By Aradhana Aravindan SINGAPORE (Reuters) – A return to stricter COVID-19 curbs in Singapore will be a “last resort”, Health Minister Ong Ye Kung said on Monday, as the city-state partially eased limits on social gatherings and dining out under its calibrated reopening approach. Ong also said the international travel and tourism hub would continue […]
Singapore health minister says return to strict COVID-19 curbs a last resort
By Aradhana Aravindan
SINGAPORE (Reuters) – A return to stricter COVID-19 curbs in Singapore will be a “last resort”, Health Minister Ong Ye Kung said on Monday, as the city-state partially eased limits on social gatherings and dining out under its calibrated reopening approach.
Ong also said the international travel and tourism hub would continue to open “travel lanes” with more countries for vaccinated visitors.
Singapore is gradually granting small groups of vaccinated people increased liberties, resuming in-person business events and permitting quarantine-free travel from select countries as it ramps up its vaccine booster programme.
“I feel it’s important to do it this way, because it minimizes the chance of us having to backpedal too frequently,” Ong told Reuters in an interview on Monday for the upcoming Reuters Next https://reutersevents.com/events/next conference.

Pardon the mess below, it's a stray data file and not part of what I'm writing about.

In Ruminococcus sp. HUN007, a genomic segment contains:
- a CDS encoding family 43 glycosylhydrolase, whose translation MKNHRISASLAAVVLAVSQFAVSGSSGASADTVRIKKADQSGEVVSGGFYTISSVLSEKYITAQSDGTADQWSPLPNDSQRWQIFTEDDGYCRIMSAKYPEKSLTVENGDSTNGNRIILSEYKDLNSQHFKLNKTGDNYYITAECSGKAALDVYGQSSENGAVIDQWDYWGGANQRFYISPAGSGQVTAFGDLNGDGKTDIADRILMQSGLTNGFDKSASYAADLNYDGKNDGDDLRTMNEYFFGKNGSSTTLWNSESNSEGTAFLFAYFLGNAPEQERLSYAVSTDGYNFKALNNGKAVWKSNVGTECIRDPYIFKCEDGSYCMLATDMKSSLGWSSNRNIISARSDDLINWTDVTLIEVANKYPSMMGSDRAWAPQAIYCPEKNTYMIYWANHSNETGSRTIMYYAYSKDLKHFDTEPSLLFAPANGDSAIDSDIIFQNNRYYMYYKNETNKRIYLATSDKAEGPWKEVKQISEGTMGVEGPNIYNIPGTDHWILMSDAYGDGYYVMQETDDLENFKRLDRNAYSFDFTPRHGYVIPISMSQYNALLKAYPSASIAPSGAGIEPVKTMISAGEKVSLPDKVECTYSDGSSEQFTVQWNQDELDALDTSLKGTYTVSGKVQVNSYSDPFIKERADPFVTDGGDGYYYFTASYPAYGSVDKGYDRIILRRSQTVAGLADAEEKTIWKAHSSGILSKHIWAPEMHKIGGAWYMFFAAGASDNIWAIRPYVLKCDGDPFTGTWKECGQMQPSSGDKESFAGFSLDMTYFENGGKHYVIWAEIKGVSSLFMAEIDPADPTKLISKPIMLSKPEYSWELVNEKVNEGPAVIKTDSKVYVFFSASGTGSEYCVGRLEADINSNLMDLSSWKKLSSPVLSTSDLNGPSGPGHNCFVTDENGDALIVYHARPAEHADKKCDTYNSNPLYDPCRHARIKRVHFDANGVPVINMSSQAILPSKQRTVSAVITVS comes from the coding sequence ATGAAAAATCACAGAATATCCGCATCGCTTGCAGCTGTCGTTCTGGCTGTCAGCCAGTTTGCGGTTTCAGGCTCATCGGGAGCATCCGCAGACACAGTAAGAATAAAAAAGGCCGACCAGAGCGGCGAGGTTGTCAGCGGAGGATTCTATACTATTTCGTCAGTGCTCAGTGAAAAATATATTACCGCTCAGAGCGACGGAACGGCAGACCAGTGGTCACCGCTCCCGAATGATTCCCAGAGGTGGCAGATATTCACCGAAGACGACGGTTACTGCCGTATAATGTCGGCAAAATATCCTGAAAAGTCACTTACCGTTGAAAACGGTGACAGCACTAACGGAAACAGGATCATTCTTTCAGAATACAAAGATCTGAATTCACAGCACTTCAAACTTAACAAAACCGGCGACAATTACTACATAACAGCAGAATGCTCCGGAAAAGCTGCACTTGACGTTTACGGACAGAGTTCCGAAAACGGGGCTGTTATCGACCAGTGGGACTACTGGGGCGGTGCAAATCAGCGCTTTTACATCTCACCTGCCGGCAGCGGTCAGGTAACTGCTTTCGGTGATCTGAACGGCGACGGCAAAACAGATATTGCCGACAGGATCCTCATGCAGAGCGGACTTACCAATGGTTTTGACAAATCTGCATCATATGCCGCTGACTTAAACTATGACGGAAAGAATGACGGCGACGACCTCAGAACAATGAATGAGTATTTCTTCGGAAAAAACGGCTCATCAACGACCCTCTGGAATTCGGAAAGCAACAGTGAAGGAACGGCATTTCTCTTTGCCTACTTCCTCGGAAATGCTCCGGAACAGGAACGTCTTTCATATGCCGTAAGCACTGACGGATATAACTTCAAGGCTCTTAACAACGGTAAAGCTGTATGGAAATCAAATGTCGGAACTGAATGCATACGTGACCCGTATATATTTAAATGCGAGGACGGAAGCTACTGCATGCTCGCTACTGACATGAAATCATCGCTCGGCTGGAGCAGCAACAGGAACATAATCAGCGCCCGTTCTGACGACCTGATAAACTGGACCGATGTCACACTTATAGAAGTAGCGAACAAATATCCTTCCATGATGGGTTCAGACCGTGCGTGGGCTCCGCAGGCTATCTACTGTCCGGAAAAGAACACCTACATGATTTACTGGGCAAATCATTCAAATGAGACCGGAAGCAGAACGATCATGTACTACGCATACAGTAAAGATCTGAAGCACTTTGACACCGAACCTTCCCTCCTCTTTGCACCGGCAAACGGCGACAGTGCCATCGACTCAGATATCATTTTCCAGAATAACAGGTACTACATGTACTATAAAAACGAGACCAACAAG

“You can’t rule out having to throttle back sometimes, but it should always be a last resort, because it’s extremely frustrating for people.”
Singapore has vacillated between tightening and easing restrictions for its population of 5.45 million in recent months as, like many countries, it was hit by a fresh wave of infections fuelled by the Delta variant.
Ong said it was too difficult to put a timeframe on when Singapore would reach a “new normal”, but he hoped the country’s high vaccination rates and the current roll-out of booster shots meant it would continue to ease restrictions.
“I hope that whatever liberty that we now gradually, progressively can return back to the people, we can keep them for next year, even as a new wave arrives,” said Ong.
Singapore was one of several so-called COVID-zero countries that enforced some of the world’s strictest measures to keep infections and deaths from the pandemic – at around 252,200 and 662, respectively – relatively low.
This year, it switched to a strategy of living with the virus as endemic. Around 94% of those eligible have been vaccinated, while 23% of the total population has received a booster shot.
Among its latest easing measures, limits on social gatherings and dining out were eased from two to five people, still restrictive compared to many other countries.
Authorities have also tightened measures against unvaccinated people, effectively barring them from dining out or entering malls and will begin to charge them for COVID-19 treatment if they refused a vaccine by choice.
Singapore has been expanding quarantine free travel from more than a dozen countries, including Britain, France, Germany, Australia, Canada and the United States via so-called vaccinated “travel lanes.”
It will start these lanes with Malaysia and India at the end of the month. The lanes allow fully vaccinated people to enter the island without quarantining if they pass their COVID-19 tests.
“It is important for us to establish this, as such a small outwardly oriented country, we need to connect with the world,” said Ong. “For the foreseeable future, I think vaccinated travel lanes will be the norm.”
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(Reporting by Aradhana Aravindan in Singapore; editing by Jane Wardell)